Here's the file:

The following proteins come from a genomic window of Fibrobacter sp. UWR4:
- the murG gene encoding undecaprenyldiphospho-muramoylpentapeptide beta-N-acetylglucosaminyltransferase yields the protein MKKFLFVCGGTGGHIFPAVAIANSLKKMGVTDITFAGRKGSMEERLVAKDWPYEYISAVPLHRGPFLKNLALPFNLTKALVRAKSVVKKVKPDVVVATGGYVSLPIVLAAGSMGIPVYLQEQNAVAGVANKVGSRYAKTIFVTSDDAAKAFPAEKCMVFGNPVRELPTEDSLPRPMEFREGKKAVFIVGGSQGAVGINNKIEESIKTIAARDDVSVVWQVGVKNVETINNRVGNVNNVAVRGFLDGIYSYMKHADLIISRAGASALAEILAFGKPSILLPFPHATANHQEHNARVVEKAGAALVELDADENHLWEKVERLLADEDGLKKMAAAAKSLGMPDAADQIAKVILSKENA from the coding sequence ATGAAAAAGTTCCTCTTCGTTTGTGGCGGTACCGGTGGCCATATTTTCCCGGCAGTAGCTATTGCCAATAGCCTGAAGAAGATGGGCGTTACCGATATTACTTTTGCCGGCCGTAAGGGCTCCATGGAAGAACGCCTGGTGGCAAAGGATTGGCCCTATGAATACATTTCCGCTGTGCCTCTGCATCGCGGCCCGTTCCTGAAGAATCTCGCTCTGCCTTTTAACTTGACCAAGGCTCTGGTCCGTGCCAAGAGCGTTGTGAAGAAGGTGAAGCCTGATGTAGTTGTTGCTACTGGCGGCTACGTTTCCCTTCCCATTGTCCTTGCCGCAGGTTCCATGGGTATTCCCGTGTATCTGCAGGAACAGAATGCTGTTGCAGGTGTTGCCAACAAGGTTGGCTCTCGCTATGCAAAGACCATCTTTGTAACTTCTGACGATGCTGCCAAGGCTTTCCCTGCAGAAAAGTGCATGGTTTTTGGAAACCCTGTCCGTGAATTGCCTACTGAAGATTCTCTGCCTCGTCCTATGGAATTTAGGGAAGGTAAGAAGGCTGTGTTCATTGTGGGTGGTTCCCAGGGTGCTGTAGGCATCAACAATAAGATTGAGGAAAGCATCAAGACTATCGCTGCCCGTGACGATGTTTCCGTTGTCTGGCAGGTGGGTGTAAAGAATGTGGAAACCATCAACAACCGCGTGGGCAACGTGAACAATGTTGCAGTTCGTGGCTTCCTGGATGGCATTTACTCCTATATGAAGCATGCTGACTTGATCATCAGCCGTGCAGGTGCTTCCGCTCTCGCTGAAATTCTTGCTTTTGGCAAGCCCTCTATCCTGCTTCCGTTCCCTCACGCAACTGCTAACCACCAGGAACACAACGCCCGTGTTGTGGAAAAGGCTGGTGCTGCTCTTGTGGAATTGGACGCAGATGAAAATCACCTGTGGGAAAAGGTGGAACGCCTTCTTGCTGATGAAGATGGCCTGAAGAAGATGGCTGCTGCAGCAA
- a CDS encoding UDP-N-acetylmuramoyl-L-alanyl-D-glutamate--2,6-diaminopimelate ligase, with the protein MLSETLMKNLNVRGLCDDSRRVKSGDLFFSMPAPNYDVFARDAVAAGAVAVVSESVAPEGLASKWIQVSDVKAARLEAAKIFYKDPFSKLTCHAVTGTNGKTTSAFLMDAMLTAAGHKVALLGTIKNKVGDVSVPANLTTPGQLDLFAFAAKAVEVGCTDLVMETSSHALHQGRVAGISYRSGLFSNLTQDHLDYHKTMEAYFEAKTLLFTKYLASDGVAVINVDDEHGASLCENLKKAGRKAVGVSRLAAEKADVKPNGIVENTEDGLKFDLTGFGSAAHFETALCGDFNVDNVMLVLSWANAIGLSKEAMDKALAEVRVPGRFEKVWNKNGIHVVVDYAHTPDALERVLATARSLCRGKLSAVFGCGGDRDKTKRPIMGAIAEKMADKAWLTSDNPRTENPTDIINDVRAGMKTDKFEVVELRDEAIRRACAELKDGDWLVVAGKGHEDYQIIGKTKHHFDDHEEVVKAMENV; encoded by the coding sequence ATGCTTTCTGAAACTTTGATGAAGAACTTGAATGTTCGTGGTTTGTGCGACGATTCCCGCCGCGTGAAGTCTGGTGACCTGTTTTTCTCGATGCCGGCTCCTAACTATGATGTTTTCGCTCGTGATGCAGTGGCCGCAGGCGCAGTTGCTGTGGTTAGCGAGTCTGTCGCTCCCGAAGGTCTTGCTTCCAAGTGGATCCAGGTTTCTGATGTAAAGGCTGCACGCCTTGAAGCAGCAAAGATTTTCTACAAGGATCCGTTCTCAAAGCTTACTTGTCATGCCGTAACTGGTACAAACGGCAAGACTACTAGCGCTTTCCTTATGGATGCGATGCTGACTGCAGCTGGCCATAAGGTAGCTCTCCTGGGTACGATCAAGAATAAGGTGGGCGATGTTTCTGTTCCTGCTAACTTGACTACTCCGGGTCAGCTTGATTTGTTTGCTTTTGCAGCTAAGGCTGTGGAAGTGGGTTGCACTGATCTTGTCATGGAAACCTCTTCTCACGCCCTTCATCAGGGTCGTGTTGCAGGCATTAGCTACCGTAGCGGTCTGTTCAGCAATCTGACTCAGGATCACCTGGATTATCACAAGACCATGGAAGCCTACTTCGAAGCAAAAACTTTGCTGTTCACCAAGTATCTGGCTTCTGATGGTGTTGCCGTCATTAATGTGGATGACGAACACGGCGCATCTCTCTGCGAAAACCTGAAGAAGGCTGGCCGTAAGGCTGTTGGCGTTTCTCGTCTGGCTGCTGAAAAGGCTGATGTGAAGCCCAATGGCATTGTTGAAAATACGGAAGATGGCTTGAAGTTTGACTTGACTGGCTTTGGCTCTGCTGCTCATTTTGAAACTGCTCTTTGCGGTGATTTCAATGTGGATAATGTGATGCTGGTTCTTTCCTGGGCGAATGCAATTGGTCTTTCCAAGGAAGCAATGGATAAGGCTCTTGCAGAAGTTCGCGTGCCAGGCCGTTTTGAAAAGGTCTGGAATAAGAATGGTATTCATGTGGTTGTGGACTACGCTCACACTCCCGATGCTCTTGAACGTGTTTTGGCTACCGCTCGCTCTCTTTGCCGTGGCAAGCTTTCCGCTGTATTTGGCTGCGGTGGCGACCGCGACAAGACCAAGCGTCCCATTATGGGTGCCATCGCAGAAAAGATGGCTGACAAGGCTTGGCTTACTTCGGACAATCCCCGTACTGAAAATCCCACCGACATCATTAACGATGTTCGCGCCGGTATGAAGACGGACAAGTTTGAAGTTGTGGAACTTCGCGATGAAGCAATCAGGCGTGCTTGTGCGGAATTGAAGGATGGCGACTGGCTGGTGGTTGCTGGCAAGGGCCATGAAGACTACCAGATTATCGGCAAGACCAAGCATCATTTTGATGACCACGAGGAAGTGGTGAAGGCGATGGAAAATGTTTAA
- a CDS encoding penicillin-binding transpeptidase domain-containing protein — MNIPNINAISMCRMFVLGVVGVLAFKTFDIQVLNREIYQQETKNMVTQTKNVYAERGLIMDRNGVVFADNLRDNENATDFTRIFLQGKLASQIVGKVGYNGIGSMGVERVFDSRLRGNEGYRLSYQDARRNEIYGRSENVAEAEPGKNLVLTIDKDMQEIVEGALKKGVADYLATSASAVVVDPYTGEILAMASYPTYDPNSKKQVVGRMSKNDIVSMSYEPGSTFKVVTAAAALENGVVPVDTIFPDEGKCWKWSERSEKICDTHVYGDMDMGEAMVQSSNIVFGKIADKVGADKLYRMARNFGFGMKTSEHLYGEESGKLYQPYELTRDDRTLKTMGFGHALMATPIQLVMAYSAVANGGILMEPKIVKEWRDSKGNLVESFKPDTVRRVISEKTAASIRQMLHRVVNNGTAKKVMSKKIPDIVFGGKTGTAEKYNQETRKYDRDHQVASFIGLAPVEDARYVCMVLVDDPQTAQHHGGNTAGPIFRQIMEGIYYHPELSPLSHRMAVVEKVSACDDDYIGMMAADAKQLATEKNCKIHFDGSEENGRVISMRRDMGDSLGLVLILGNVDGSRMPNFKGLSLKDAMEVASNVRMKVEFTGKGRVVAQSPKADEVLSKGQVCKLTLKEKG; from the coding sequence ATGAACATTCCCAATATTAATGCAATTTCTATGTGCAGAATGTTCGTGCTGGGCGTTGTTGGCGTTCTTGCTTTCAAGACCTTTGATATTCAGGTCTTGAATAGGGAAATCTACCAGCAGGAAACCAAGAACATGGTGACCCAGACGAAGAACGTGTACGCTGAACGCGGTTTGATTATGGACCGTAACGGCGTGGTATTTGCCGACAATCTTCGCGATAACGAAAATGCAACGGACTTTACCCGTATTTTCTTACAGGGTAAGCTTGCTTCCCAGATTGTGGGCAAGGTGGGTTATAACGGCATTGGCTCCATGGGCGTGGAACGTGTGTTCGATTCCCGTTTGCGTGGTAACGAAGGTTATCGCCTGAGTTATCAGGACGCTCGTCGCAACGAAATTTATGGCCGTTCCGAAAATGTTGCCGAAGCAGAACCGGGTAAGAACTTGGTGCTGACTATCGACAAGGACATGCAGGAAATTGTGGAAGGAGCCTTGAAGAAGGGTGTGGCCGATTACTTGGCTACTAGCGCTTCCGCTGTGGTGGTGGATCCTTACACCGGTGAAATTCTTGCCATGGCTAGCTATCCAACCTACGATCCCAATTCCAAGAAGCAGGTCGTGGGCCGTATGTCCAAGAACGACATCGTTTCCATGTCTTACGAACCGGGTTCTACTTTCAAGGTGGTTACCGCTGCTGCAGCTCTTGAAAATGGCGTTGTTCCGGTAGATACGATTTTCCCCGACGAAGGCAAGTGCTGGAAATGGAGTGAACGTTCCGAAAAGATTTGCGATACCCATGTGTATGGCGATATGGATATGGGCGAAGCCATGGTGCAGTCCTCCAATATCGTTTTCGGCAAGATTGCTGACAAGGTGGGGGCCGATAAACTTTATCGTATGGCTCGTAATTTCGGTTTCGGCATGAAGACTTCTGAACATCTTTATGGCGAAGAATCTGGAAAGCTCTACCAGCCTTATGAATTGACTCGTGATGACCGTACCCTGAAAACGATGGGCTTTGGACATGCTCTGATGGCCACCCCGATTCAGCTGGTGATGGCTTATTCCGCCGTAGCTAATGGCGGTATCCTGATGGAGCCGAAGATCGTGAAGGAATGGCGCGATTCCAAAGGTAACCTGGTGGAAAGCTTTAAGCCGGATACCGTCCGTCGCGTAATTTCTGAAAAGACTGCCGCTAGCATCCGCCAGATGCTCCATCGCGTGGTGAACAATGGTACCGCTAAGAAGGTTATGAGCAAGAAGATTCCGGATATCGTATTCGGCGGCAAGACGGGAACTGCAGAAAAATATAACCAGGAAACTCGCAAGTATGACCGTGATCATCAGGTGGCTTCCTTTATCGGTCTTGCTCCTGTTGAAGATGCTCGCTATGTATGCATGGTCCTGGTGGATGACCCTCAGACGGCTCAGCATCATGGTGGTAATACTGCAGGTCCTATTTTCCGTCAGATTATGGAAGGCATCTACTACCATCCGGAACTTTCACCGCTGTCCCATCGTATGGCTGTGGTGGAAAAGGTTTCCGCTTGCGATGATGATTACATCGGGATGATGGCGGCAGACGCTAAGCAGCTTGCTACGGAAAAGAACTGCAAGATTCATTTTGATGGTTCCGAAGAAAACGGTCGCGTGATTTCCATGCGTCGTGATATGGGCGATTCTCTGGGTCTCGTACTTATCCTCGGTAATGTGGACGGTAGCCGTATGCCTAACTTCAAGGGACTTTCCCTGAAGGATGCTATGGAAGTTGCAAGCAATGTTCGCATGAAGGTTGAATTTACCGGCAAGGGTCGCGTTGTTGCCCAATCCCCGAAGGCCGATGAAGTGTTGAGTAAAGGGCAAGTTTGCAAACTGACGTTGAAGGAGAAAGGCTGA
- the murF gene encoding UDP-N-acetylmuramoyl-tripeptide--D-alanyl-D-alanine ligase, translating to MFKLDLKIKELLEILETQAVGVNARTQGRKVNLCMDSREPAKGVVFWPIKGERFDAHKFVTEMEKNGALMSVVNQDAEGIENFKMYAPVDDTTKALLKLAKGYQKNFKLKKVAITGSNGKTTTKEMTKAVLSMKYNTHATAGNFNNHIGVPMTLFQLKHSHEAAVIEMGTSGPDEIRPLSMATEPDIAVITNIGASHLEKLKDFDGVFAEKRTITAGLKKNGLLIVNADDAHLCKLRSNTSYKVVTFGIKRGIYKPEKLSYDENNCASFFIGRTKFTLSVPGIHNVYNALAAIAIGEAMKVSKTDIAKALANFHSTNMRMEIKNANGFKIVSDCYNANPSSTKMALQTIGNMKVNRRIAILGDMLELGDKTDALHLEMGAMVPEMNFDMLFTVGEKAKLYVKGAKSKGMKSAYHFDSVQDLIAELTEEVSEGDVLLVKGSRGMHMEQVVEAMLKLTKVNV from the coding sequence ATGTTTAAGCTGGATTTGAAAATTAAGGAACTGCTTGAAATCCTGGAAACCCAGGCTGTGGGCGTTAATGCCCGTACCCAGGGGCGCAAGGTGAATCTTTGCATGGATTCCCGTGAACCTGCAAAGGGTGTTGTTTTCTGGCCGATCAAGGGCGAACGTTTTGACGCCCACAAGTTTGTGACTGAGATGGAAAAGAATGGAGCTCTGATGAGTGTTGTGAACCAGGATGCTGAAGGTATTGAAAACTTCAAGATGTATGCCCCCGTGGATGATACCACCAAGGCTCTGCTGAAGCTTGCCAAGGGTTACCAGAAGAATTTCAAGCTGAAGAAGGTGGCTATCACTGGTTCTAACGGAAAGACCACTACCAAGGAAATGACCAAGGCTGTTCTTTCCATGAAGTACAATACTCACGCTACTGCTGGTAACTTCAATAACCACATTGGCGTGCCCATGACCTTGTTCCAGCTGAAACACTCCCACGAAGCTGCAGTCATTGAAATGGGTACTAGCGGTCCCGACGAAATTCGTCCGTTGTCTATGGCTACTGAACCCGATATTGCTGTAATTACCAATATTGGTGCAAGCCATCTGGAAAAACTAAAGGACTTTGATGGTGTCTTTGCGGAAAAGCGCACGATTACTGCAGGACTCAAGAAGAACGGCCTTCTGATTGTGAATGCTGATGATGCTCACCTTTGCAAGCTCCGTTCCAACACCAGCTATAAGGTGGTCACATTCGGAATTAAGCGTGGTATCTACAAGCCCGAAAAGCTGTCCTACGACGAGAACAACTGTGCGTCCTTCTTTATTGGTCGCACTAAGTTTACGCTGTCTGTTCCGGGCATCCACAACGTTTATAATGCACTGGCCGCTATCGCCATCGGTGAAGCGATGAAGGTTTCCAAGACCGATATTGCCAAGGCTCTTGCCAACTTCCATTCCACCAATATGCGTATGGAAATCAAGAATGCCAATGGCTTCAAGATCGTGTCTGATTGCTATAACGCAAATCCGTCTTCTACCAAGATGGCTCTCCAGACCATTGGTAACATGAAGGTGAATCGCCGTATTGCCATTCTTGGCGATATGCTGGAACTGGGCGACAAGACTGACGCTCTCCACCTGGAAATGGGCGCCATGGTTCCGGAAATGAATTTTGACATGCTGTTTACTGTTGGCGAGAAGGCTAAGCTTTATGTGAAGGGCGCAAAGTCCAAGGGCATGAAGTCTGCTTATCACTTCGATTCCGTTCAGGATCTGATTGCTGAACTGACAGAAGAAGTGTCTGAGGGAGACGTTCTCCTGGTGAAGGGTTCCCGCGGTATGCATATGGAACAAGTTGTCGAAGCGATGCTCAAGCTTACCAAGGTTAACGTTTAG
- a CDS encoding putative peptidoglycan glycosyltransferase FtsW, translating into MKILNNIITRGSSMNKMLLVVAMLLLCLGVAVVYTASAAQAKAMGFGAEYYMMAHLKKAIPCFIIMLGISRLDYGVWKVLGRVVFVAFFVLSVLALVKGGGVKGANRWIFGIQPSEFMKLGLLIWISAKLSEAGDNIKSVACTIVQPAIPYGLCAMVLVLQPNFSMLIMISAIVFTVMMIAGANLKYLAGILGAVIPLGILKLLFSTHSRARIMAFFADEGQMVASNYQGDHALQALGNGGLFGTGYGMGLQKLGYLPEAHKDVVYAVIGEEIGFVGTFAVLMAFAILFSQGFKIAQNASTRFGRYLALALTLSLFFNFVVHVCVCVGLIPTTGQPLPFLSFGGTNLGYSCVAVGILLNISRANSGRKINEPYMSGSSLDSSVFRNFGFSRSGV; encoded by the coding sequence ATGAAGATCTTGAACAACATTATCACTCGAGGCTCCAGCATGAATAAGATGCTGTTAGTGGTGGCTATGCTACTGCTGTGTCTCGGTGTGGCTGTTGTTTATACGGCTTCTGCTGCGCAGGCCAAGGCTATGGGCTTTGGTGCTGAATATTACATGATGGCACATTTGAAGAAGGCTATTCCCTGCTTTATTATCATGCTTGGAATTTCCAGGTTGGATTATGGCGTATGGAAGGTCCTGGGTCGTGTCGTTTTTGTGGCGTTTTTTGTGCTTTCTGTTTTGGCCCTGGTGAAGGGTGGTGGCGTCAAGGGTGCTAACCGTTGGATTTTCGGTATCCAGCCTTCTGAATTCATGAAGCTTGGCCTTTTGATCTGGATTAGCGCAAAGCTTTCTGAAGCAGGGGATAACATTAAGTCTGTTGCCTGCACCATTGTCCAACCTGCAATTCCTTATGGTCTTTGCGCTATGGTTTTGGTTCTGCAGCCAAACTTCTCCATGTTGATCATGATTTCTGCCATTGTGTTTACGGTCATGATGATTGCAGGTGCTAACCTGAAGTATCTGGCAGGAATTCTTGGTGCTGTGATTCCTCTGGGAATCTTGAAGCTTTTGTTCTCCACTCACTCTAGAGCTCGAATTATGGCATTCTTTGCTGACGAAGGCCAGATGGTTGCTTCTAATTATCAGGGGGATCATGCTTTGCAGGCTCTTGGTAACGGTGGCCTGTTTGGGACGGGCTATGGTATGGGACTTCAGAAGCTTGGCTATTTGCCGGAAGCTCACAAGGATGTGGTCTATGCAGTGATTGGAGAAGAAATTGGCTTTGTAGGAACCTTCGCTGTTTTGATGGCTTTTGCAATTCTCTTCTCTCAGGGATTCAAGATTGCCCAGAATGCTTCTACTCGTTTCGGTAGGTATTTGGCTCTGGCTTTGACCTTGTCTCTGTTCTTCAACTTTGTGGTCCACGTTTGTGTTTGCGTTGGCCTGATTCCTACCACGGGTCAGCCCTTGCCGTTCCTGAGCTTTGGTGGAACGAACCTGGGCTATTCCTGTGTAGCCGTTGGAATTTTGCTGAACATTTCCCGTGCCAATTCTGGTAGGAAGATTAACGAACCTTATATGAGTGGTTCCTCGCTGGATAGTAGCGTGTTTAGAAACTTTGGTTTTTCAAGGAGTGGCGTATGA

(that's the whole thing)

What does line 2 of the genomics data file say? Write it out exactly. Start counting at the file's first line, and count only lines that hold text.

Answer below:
- the murG gene encoding undecaprenyldiphospho-muramoylpentapeptide beta-N-acetylglucosaminyltransferase yields the protein MKKFLFVCGGTGGHIFPAVAIANSLKKMGVTDITFAGRKGSMEERLVAKDWPYEYISAVPLHRGPFLKNLALPFNLTKALVRAKSVVKKVKPDVVVATGGYVSLPIVLAAGSMGIPVYLQEQNAVAGVANKVGSRYAKTIFVTSDDAAKAFPAEKCMVFGNPVRELPTEDSLPRPMEFREGKKAVFIVGGSQGAVGINNKIEESIKTIAARDDVSVVWQVGVKNVETINNRVGNVNNVAVRGFLDGIYSYMKHADLIISRAGASALAEILAFGKPSILLPFPHATANHQEHNARVVEKAGAALVELDADENHLWEKVERLLADEDGLKKMAAAAKSLGMPDAADQIAKVILSKENA from the coding sequence ATGAAAAAGTTCCTCTTCGTTTGTGGCGGTACCGGTGGCCATATTTTCCCGGCAGTAGCTATTGCCAATAGCCTGAAGAAGATGGGCGTTACCGATATTACTTTTGCCGGCCGTAAGGGCTCCATGGAAGAACGCCTGGTGGCAAAGGATTGGCCCTATGAATACATTTCCGCTGTGCCTCTGCATCGCGGCCCGTTCCTGAAGAATCTCGCTCTGCCTTTTAACTTGACCAAGGCTCTGGTCCGTGCCAAGAGCGTTGTGAAGAAGGTGAAGCCTGATGTAGTTGTTGCTACTGGCGGCTACGTTTCCCTTCCCATTGTCCTTGCCGCAGGTTCCATGGGTATTCCCGTGTATCTGCAGGAACAGAATGCTGTTGCAGGTGTTGCCAACAAGGTTGGCTCTCGCTATGCAAAGACCATCTTTGTAACTTCTGACGATGCTGCCAAGGCTTTCCCTGCAGAAAAGTGCATGGTTTTTGGAAACCCTGTCCGTGAATTGCCTACTGAAGATTCTCTGCCTCGTCCTATGGAATTTAGGGAAGGTAAGAAGGCTGTGTTCATTGTGGGTGGTTCCCAGGGTGCTGTAGGCATCAACAATAAGATTGAGGAAAGCATCAAGACTATCGCTGCCCGTGACGATGTTTCCGTTGTCTGGCAGGTGGGTGTAAAGAATGTGGAAACCATCAACAACCGCGTGGGCAACGTGAACAATGTTGCAGTTCGTGGCTTCCTGGATGGCATTTACTCCTATATGAAGCATGCTGACTTGATCATCAGCCGTGCAGGTGCTTCCGCTCTCGCTGAAATTCTTGCTTTTGGCAAGCCCTCTATCCTGCTTCCGTTCCCTCACGCAACTGCTAACCACCAGGAACACAACGCCCGTGTTGTGGAAAAGGCTGGTGCTGCTCTTGTGGAATTGGACGCAGATGAAAATCACCTGTGGGAAAAGGTGGAACGCCTTCTTGCTGATGAAGATGGCCTGAAGAAGATGGCTGCTGCAGCAA